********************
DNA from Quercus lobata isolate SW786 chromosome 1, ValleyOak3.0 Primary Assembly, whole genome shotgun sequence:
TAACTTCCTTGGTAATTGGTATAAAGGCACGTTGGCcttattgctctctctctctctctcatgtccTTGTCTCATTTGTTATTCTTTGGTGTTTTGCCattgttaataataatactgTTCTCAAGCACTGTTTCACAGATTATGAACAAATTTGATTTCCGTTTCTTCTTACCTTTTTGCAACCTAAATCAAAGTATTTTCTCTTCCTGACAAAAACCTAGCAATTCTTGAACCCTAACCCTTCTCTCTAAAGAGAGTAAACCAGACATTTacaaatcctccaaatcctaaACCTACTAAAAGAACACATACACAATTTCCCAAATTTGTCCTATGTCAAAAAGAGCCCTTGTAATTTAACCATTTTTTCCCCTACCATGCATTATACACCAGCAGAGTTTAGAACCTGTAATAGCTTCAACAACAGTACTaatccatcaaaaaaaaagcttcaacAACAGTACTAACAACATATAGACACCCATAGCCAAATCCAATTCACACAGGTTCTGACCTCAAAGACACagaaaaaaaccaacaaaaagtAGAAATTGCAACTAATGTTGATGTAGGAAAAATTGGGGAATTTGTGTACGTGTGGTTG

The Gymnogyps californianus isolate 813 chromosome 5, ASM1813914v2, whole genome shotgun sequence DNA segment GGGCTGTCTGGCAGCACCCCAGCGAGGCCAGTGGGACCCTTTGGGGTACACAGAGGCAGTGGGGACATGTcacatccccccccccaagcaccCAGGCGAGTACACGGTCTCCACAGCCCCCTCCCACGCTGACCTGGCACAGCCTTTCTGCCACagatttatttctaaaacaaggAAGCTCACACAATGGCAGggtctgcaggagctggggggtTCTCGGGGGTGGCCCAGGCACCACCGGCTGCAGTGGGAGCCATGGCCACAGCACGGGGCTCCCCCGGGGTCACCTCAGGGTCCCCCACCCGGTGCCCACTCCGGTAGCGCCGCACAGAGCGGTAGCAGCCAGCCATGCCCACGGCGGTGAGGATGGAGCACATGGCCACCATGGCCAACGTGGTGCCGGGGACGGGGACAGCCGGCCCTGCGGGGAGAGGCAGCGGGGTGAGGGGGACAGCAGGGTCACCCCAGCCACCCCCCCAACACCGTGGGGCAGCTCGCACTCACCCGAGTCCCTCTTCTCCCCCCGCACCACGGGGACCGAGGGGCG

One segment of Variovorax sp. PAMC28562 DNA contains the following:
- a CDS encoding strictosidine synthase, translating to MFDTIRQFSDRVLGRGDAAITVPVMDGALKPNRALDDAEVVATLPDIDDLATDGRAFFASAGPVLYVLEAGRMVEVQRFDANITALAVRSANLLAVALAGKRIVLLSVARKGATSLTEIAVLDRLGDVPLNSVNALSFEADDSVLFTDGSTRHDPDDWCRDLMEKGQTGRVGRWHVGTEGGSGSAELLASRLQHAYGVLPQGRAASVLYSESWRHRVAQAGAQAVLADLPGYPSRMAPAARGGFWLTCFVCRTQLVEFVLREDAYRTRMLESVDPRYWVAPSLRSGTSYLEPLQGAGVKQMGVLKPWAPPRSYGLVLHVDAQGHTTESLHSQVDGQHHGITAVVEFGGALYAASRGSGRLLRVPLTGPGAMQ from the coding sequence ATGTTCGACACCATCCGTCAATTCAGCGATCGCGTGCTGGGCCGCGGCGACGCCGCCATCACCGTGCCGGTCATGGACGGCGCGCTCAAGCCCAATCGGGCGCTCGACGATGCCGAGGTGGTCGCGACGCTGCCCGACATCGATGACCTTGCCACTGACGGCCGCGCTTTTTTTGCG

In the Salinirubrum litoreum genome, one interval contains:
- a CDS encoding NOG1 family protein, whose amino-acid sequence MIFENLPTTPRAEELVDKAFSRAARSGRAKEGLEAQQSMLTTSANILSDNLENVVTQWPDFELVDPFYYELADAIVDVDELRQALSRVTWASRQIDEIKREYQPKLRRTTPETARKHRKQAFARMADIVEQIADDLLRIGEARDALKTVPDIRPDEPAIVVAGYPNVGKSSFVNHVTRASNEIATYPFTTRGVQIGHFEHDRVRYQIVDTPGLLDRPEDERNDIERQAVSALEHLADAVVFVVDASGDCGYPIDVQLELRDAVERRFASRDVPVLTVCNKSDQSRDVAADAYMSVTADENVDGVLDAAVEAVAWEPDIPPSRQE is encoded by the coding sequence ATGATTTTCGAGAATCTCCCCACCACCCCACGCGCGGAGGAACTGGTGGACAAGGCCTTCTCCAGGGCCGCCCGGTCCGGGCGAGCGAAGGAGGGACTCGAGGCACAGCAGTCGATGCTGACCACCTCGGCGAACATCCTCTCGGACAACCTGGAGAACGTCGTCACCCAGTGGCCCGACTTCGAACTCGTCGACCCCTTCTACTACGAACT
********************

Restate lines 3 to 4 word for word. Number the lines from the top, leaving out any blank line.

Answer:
The Gymnogyps californianus isolate 813 chromosome 5, ASM1813914v2, whole genome shotgun sequence DNA segment GGGCTGTCTGGCAGCACCCCAGCGAGGCCAGTGGGACCCTTTGGGGTACACAGAGGCAGTGGGGACATGTcacatccccccccccaagcaccCAGGCGAGTACACGGTCTCCACAGCCCCCTCCCACGCTGACCTGGCACAGCCTTTCTGCCACagatttatttctaaaacaaggAAGCTCACACAATGGCAGggtctgcaggagctggggggtTCTCGGGGGTGGCCCAGGCACCACCGGCTGCAGTGGGAGCCATGGCCACAGCACGGGGCTCCCCCGGGGTCACCTCAGGGTCCCCCACCCGGTGCCCACTCCGGTAGCGCCGCACAGAGCGGTAGCAGCCAGCCATGCCCACGGCGGTGAGGATGGAGCACATGGCCACCATGGCCAACGTGGTGCCGGGGACGGGGACAGCCGGCCCTGCGGGGAGAGGCAGCGGGGTGAGGGGGACAGCAGGGTCACCCCAGCCACCCCCCCAACACCGTGGGGCAGCTCGCACTCACCCGAGTCCCTCTTCTCCCCCCGCACCACGGGGACCGAGGGGCG

One segment of Variovorax sp. PAMC28562 DNA contains the following: